Your apps are watching you. Do you know what they know?

You may not know them but online marketers certainly know you.

They know you often in far more detail than you could imagine. On it’s own, online marketing is harmless- targeted advertising is effective advertising, and the advent of big data and predictive analysis will transform advertising from an art into a kind of engineering design. But that’s not the privacy problem.

Everyone is collecting your data. Beyond the usual suspects (some of the big software companies), grocery stores and even gas stations are collecting information about you. Your spending habits and preferences are being compiled to generate profiles about you. But that’s not the privacy problem.

The U.S. Government was hacked twice recently. Imagine that! Sensitive information concerning at least 4 million federal workers was stolen. More proof that nothing is hack-proof. In fact, Verizon Enterprise Solutions estimated that $400 million was lost in 2014 due to security breaches- and that was only from the 70 companies they covered. Still, this is not the privacy problem.

The privacy problem is about informed consent. Or rather the lack of.

You and I feel helpless in this data privacy war. We feel resigned to giving up our personal data. We don’t know what kind of information is being tracked, which app or website is tracking what and who the potential end-users of that information are.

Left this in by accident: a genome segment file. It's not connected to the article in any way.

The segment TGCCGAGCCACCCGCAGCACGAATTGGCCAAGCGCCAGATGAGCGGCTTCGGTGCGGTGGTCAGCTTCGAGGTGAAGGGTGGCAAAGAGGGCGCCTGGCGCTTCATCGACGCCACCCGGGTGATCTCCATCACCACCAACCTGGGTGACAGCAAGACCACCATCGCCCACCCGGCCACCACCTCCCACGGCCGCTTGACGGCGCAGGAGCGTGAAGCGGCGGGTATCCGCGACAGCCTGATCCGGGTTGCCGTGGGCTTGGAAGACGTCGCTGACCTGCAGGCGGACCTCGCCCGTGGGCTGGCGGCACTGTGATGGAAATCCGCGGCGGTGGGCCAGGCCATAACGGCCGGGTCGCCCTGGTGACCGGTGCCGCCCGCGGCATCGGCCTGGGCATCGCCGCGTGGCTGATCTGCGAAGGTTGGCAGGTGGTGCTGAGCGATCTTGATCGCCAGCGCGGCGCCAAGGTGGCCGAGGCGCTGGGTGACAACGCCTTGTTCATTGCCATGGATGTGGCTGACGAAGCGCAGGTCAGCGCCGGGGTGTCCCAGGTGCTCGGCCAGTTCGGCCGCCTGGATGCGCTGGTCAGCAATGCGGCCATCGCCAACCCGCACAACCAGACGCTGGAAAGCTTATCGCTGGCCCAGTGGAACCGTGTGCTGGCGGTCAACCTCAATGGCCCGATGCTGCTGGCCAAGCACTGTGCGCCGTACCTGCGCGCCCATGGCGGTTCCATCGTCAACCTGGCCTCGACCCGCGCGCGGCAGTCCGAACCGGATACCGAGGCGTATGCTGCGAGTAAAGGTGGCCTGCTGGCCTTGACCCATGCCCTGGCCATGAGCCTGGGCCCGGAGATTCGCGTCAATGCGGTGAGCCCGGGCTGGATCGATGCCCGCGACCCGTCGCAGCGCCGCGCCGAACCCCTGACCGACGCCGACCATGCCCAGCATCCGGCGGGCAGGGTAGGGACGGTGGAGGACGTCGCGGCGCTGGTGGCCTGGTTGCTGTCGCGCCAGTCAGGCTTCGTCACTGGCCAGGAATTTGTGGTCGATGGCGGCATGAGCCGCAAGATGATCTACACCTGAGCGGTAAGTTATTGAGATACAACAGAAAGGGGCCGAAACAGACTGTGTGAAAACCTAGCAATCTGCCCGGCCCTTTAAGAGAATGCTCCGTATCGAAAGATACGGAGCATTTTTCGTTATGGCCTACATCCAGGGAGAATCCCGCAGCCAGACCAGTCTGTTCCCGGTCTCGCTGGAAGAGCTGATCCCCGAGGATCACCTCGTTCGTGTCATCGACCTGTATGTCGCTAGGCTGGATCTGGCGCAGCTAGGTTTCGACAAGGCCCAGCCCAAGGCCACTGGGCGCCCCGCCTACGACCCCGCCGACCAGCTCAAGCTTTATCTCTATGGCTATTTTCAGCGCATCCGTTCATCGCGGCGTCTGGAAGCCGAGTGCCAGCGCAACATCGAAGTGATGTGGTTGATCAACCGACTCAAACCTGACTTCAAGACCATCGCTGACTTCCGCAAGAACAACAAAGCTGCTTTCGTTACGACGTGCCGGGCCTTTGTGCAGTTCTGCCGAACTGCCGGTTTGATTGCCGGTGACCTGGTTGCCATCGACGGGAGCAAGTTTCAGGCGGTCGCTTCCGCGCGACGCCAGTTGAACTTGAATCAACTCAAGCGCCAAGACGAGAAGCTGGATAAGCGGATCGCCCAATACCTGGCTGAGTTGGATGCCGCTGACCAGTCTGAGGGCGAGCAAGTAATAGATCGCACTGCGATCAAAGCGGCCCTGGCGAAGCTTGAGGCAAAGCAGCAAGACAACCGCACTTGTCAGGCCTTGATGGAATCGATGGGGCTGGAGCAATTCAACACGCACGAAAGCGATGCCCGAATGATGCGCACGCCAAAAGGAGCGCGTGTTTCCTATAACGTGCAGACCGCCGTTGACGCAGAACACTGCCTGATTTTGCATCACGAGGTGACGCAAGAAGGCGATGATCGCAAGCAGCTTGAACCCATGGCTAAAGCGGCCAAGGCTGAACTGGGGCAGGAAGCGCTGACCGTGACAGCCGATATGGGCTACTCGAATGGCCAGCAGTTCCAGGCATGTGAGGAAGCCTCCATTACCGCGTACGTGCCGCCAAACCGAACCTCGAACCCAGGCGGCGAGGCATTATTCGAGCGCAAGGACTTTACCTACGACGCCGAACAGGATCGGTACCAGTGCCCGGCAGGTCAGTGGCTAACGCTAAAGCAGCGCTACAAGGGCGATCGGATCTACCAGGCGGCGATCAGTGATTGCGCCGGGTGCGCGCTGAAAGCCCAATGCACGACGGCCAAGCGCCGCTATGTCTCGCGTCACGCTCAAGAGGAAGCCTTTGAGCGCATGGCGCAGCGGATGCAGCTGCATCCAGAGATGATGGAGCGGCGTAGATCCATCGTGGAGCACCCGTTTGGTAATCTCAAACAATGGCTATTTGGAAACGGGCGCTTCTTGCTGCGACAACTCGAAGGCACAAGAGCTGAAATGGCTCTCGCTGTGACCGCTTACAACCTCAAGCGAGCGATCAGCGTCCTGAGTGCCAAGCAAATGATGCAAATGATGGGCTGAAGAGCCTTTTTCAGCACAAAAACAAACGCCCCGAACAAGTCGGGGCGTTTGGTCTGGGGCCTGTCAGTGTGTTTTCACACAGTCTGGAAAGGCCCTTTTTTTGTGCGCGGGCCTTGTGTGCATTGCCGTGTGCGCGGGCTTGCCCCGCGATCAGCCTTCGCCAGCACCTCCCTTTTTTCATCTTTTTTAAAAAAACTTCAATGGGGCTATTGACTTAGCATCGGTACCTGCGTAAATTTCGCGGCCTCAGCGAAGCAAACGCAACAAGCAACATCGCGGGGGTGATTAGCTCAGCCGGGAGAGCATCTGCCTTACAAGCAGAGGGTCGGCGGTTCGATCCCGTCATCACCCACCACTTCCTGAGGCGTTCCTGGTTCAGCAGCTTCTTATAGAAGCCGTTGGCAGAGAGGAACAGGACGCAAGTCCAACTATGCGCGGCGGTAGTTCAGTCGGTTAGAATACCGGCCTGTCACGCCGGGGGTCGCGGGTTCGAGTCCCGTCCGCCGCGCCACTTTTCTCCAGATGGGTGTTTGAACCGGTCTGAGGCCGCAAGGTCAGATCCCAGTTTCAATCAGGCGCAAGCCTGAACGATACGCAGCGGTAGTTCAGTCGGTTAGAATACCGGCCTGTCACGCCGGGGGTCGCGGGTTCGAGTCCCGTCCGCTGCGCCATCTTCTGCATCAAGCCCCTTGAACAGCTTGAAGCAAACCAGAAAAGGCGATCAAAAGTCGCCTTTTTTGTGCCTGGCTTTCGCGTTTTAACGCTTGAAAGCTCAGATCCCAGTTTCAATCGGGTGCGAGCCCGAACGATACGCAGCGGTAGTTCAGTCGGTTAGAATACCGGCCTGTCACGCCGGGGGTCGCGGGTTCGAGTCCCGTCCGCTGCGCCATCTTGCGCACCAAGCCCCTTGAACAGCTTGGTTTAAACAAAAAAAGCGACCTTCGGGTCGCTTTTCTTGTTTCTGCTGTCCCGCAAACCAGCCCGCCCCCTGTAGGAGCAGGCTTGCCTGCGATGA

And that is the problem.

When last did you read a privacy policy document?

Ages ago. Or perhaps you’ve never read one.

That’s understandable. Reading privacy policies is arduous, tiresome and boring for anyone who’s not a lawyer. This is probably intentional. These businesses make it exceedingly easy for us to purchase their products yet they artificially engineer ambiguity when it comes to privacy policies.

The end result is that we have no idea what information is gifted to the apps, websites and businesses we frequent. This information can be stolen or traded. I mean, if the U.S. Government can be hacked repeatedly, then we are all one piece of cake. Hereafter comes identity theft, credit card information theft and personal redlining (businesses charging certain customers more for the same product or service). 

This needs to stop.

My recommendations

I'm no expert in cybersecurity or information technology but these steps could move us to an era where we have greater control and awareness of our personal data:

  1. Businesses should summarize in very clear, simple, lay man’s languagewhat information they collect and how it is used.
  2. Customers must publicly and collectively praise companies who are crystal clear about their data collection plans. Companies with ambiguous data collection schemes should be publicly shamed.
  3. Privacy policies can be kept as they are for the lawyers and investigative journalists to pour into if they so desire.
  4. Businesses should highlight any updates to privacy policies in similar simple language to consumers.
  5. Laws that encourage transparency should be passed.

Using big data to add value to the customer experience is perfectly fine. In fact, I welcome more creative suggestions that will help me make better buying choices.

But I certainly do not welcome engineered ambiguity in the form of manipulative privacy policies that take advantage of customers. We shouldn't mindlessly gift our data away since it's becoming clear that nothing is hack-proof.


How will we win this data privacy war? 

Let me know your thoughts in the comments section below or tweet at me